We will be sharing everything we have so that we can more effectively collaborate with those helping out.

For now, we've posted the prior research and testing we based our product inspiration from. We'll be adding the mechanical designs shortly under a non commercial creative commons license for anyone to print and help us do testing and validation

This work is licensed under a Creative Commons Attribution-NonCommercial 4.0 International License.

1How does the device work?
Our device is an assisted breathing device. It uses pressure to switch modes, so it really responds well to both assisted and automatic breathing. It can do more or less based on someone's own capabilities. If someone tries to inhale, then it will help them inhale. If they try to exhale, then it will try to help them. The pressure builds on both sides of the bistable fluidic amplifier to determine when to when the lungs fill up, the device’s internal flow path switches to the other side, triggering the exhalation phase and venting gases through the exhaust port. When exhalation is complete, the device flow path switches to the other side and triggers the inhalation phase. Positive pressure is maintained throughout all phases of flow. The 3 set-screws on the device enable adjustments in the inhale pressure, the exhale pressure, and the duration of the exhale volume.
2Are there any electronics in the device?
No. It's mechanical in nature. There are no moving parts. In layman's terms, it uses air pressure to operate. The more complex answer is that it uses fluid dynamics to operate.
3How much does it cost?
The critical piece can probably be made for less than $10 for that does not include other parts that can either sourced at a hospital or be part of a complete kit. A tight face mask, vinyl tubing, an air compressor, a sanitation filter on the exhaust air are all required. Oxygen can also be added and a nebulizer may also be added, similar to how they would be added to a normal ventilator. Hospitals may have air and all of the aforementioned however. The core device can be made at a machine shop, 3D printed, or built in volume by injection molding.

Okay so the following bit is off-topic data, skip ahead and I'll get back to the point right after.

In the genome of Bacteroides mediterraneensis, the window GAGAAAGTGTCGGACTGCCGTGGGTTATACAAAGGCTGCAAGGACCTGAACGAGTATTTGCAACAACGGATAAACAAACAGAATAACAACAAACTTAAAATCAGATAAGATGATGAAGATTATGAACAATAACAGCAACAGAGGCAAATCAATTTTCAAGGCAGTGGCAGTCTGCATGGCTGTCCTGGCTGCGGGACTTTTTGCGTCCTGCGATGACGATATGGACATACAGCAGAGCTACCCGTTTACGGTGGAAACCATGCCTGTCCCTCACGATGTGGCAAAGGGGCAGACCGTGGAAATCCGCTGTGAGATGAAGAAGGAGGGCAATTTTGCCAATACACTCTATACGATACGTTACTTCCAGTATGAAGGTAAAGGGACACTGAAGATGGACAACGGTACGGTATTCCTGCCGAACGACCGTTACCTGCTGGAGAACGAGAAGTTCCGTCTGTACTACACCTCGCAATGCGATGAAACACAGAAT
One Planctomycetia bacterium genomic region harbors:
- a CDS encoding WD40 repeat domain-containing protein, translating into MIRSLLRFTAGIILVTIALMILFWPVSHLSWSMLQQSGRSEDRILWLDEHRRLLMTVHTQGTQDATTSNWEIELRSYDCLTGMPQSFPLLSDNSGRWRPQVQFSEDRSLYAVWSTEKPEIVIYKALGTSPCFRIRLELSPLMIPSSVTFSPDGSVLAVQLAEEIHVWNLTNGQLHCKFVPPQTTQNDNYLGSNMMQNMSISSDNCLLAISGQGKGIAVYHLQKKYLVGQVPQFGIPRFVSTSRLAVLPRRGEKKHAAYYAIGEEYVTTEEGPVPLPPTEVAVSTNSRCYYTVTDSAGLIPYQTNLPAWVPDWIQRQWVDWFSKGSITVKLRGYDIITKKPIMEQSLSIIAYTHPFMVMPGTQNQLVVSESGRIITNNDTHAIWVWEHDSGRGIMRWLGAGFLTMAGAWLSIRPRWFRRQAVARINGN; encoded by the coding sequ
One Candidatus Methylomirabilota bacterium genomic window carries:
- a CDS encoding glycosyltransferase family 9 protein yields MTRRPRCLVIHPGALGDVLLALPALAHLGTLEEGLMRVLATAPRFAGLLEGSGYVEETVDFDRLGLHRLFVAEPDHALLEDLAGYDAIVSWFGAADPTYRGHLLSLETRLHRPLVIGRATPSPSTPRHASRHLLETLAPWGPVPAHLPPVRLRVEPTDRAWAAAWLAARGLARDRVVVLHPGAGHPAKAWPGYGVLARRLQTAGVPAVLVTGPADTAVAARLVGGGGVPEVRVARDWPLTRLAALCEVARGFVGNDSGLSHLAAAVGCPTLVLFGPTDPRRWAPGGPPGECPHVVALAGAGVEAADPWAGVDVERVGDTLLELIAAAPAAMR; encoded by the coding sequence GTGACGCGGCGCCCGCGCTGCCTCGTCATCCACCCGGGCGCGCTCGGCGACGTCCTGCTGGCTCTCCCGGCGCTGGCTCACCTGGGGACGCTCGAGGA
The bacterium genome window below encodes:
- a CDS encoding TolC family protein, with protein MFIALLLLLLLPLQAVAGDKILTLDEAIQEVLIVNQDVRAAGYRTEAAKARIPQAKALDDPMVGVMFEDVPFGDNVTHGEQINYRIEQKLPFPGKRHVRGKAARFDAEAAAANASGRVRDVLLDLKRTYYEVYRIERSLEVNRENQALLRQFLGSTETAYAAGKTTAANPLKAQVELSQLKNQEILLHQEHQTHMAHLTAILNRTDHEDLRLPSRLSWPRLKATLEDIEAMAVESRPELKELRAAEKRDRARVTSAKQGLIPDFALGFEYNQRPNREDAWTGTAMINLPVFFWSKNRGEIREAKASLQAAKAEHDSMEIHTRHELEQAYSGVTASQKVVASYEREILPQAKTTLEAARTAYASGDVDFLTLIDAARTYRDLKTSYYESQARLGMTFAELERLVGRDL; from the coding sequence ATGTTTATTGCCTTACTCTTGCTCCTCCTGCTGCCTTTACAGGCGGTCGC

4What stage are you in?
Right now, we've developed a prototype that seems to work well. We need help getting it tested with medical testing equipment that is designed to test ventilators or lung function. We want to dial in the recommended pressure settings.
5Are you trying to sell this to make money?
No. We're not trying to make money. We're just trying to help create a mechanical ventilator that can be mass produced, with the goal of creating a viable solution for saving lives. If the shortage continues, we believe the choice of a having no ventilator and having a simple emergency field ventilator could make a difference.
6Why are you creating this if others already are working on this?
We recognize that there are many companies trying to help out, and are trying to gather everyone working on this in the "Global Efforts" page under the "Resources" page. Even if all the companies listed do come up with viable concepts, ventilators still may not come fast enough to save lives. We're hoping the mechanical ventilator we designed can be a low cost easy-to-make option that could fill a need in a resource constrained country, or fill a gap in a country lacking time.